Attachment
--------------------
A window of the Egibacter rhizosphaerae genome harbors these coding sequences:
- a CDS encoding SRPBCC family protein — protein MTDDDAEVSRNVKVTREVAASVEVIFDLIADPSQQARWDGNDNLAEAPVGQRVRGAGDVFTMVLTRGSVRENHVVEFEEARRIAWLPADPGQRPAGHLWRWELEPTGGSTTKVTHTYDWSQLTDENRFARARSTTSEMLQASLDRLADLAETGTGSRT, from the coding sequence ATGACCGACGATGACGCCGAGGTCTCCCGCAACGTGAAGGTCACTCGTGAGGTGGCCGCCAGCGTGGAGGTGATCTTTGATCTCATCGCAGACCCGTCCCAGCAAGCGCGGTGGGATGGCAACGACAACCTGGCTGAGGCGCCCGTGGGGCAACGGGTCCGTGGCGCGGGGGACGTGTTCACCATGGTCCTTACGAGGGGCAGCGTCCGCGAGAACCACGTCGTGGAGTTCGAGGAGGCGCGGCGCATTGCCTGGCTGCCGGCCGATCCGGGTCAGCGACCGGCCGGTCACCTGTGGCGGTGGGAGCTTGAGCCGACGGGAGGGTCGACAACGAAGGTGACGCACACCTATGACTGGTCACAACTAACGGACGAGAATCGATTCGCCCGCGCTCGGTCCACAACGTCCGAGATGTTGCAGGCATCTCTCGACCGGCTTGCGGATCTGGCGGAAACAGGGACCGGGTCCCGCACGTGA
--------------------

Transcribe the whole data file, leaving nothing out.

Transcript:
A window of the Egibacter rhizosphaerae genome harbors these coding sequences:
- a CDS encoding SRPBCC family protein — protein MTDDDAEVSRNVKVTREVAASVEVIFDLIADPSQQARWDGNDNLAEAPVGQRVRGAGDVFTMVLTRGSVRENHVVEFEEARRIAWLPADPGQRPAGHLWRWELEPTGGSTTKVTHTYDWSQLTDENRFARARSTTSEMLQASLDRLADLAETGTGSRT, from the coding sequence ATGACCGACGATGACGCCGAGGTCTCCCGCAACGTGAAGGTCACTCGTGAGGTGGCCGCCAGCGTGGAGGTGATCTTTGATCTCATCGCAGACCCGTCCCAGCAAGCGCGGTGGGATGGCAACGACAACCTGGCTGAGGCGCCCGTGGGGCAACGGGTCCGTGGCGCGGGGGACGTGTTCACCATGGTCCTTACGAGGGGCAGCGTCCGCGAGAACCACGTCGTGGAGTTCGAGGAGGCGCGGCGCATTGCCTGGCTGCCGGCCGATCCGGGTCAGCGACCGGCCGGTCACCTGTGGCGGTGGGAGCTTGAGCCGACGGGAGGGTCGACAACGAAGGTGACGCACACCTATGACTGGTCACAACTAACGGACGAGAATCGATTCGCCCGCGCTCGGTCCACAACGTCCGAGATGTTGCAGGCATCTCTCGACCGGCTTGCGGATCTGGCGGAAACAGGGACCGGGTCCCGCACGTGA